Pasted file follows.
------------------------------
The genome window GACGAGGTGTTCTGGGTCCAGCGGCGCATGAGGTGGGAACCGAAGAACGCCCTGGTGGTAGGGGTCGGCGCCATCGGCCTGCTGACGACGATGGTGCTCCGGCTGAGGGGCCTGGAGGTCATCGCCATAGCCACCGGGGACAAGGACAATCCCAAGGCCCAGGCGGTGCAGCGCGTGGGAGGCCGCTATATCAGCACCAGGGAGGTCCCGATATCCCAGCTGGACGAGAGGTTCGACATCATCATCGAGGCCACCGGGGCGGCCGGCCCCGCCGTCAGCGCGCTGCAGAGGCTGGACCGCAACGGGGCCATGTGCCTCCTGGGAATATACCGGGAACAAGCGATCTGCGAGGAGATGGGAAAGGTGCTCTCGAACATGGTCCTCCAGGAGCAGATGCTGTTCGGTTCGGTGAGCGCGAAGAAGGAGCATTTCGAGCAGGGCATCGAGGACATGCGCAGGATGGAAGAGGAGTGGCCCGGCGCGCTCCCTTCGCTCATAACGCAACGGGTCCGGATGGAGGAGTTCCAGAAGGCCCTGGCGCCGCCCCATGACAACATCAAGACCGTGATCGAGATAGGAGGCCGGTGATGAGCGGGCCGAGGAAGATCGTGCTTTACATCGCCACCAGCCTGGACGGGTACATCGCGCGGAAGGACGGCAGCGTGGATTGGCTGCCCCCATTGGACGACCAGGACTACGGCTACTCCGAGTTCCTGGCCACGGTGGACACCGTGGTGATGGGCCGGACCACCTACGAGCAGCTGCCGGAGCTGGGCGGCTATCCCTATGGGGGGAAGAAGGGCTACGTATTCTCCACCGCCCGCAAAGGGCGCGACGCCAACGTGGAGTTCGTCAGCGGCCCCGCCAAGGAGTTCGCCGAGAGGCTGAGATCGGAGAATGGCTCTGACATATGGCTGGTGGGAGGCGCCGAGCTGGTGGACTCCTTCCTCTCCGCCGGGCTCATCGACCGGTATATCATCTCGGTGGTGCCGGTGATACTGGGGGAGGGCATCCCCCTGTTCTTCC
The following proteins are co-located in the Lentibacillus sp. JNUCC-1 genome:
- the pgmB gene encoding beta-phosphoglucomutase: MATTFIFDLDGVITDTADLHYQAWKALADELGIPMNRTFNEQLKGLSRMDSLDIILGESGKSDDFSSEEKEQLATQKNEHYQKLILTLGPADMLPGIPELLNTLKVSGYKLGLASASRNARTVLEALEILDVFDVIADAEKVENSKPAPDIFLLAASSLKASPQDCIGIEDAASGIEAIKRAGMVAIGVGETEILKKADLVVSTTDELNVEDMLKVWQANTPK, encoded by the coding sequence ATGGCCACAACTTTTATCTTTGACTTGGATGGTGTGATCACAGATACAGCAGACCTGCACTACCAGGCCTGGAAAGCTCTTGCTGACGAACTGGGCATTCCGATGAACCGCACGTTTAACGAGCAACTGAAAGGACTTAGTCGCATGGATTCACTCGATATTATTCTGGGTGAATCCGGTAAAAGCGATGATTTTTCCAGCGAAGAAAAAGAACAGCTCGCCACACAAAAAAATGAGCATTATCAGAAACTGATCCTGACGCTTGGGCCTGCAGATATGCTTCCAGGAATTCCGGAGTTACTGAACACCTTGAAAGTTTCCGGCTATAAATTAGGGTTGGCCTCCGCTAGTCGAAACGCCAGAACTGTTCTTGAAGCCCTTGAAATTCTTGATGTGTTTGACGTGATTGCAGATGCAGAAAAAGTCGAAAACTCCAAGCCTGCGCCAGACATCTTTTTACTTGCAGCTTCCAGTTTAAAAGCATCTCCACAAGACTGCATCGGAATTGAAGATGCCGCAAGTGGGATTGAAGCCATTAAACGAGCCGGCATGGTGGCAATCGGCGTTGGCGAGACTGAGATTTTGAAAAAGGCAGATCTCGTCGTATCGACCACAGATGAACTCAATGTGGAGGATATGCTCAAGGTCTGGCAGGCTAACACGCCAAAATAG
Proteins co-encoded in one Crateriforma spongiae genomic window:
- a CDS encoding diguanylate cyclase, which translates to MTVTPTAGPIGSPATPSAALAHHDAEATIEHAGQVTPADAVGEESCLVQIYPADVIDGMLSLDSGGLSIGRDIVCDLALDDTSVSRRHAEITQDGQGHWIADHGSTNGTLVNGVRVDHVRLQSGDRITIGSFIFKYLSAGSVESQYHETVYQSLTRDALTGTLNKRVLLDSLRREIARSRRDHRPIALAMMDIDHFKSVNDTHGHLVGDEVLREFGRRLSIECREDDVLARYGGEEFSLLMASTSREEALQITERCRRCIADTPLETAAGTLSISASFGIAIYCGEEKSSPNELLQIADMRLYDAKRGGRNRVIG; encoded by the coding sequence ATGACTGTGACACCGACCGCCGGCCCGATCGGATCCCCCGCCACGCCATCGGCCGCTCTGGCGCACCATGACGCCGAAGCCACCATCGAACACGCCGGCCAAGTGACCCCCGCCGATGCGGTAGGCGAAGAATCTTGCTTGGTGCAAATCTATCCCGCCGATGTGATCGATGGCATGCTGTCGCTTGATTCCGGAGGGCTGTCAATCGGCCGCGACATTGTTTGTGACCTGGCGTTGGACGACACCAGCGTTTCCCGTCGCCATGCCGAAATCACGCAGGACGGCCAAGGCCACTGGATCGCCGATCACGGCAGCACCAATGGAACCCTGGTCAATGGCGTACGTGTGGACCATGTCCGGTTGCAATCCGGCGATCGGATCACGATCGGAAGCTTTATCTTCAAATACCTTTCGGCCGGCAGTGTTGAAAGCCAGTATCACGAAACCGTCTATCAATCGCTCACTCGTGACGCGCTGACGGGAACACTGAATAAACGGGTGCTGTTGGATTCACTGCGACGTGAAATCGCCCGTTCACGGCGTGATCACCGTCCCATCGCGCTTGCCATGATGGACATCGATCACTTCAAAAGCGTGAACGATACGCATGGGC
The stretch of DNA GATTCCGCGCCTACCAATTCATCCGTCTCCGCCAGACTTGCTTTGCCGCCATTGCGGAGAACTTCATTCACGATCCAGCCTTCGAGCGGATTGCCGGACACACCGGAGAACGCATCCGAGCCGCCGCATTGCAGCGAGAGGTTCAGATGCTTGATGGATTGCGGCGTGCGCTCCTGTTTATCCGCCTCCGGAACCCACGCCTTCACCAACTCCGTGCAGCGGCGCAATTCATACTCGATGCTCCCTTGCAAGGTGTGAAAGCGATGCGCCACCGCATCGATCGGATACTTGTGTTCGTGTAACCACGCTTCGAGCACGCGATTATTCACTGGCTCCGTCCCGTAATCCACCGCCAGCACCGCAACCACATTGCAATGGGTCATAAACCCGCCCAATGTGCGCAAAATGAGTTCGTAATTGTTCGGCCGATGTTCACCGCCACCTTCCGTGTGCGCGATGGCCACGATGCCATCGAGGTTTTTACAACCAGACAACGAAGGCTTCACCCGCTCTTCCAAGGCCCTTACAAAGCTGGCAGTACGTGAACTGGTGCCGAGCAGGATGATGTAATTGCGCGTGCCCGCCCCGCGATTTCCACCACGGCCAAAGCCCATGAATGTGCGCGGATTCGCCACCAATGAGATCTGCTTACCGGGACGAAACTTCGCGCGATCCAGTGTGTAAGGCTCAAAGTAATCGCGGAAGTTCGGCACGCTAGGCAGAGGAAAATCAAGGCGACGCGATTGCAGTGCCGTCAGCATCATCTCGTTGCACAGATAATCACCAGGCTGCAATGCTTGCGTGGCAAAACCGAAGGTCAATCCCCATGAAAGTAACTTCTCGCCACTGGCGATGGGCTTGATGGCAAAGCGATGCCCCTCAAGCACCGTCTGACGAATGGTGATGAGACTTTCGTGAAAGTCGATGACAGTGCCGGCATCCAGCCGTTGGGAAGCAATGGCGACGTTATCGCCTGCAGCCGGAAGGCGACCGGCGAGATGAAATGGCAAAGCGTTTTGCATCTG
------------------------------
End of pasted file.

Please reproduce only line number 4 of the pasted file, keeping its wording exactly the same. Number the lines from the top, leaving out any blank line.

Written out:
Proteins co-encoded in one Crateriforma spongiae genomic window: